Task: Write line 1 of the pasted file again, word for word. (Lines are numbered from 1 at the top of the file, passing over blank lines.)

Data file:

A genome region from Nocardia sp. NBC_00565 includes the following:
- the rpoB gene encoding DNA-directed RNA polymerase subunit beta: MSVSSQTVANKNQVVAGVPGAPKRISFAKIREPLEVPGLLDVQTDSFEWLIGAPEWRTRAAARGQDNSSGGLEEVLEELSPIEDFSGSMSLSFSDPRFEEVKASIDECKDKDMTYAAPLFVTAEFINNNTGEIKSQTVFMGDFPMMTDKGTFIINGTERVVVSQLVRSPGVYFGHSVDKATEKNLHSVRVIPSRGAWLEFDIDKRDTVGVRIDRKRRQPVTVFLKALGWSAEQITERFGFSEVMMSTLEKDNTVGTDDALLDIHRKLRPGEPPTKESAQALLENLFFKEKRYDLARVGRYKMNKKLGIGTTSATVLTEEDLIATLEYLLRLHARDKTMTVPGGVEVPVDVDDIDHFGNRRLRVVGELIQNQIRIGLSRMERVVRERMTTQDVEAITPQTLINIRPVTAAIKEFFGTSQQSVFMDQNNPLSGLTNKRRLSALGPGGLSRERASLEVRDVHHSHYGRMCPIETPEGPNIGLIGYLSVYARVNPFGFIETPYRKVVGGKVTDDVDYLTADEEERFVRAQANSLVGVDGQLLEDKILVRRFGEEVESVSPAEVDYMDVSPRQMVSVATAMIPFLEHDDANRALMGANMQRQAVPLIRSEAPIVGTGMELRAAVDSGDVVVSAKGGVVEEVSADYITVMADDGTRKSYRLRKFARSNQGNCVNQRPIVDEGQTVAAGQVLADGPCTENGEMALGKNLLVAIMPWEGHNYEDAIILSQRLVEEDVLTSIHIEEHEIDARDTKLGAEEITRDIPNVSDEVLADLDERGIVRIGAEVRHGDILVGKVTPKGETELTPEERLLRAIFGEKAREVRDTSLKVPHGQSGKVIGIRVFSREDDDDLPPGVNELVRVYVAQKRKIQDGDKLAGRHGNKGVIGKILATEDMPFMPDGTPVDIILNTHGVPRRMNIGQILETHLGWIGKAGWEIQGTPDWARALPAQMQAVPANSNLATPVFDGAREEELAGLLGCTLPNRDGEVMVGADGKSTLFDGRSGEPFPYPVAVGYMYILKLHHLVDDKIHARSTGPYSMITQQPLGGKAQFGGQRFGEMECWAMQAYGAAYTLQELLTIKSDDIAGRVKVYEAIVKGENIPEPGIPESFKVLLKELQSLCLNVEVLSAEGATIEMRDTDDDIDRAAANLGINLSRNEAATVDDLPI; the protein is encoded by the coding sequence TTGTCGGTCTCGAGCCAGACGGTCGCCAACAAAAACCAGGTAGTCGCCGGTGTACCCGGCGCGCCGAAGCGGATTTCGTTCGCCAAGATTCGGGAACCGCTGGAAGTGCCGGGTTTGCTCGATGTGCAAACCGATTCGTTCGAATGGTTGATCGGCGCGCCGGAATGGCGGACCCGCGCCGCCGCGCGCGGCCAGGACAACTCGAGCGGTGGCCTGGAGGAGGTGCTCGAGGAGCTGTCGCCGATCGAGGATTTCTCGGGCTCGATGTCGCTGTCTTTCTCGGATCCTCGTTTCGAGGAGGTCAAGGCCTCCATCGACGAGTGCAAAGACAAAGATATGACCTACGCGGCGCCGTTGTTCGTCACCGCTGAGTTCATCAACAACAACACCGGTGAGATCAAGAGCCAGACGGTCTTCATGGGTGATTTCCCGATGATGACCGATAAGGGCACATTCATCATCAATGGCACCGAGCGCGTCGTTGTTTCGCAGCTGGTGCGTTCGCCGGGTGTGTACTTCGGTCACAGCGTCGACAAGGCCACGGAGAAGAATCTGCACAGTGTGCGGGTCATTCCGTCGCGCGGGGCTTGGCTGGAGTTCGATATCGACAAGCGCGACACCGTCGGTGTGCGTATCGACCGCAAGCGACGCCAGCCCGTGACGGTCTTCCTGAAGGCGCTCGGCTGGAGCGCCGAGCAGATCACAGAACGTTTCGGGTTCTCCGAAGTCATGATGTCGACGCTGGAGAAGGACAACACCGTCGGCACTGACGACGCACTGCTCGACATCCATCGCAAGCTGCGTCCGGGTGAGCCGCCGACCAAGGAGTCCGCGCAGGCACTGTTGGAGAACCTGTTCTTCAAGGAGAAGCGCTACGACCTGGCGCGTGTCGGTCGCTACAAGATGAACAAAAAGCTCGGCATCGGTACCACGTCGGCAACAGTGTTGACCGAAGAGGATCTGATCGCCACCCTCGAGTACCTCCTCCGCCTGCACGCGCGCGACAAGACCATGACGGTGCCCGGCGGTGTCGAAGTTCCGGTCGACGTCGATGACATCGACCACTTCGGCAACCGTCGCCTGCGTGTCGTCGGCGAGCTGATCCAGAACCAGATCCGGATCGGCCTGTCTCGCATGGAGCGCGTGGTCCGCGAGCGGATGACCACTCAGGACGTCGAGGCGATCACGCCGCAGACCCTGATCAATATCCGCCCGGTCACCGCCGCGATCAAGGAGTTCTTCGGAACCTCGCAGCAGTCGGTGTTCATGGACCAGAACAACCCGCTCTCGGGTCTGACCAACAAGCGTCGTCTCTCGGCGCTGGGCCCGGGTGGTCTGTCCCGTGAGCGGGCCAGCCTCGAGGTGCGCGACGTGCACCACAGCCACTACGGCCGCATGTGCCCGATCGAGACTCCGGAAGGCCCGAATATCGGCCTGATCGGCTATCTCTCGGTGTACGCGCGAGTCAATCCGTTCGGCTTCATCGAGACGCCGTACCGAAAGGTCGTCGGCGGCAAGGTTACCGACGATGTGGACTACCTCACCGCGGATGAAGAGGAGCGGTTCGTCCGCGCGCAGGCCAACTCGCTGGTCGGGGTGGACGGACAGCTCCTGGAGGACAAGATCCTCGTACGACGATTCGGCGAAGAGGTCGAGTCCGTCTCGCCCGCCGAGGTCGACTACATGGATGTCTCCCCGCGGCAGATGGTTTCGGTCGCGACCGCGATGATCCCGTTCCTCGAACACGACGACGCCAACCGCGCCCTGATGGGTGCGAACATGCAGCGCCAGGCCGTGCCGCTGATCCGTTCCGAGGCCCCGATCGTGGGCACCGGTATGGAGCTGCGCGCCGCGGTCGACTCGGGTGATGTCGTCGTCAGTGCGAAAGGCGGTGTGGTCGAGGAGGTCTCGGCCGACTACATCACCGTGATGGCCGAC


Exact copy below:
A genome region from Nocardia sp. NBC_00565 includes the following: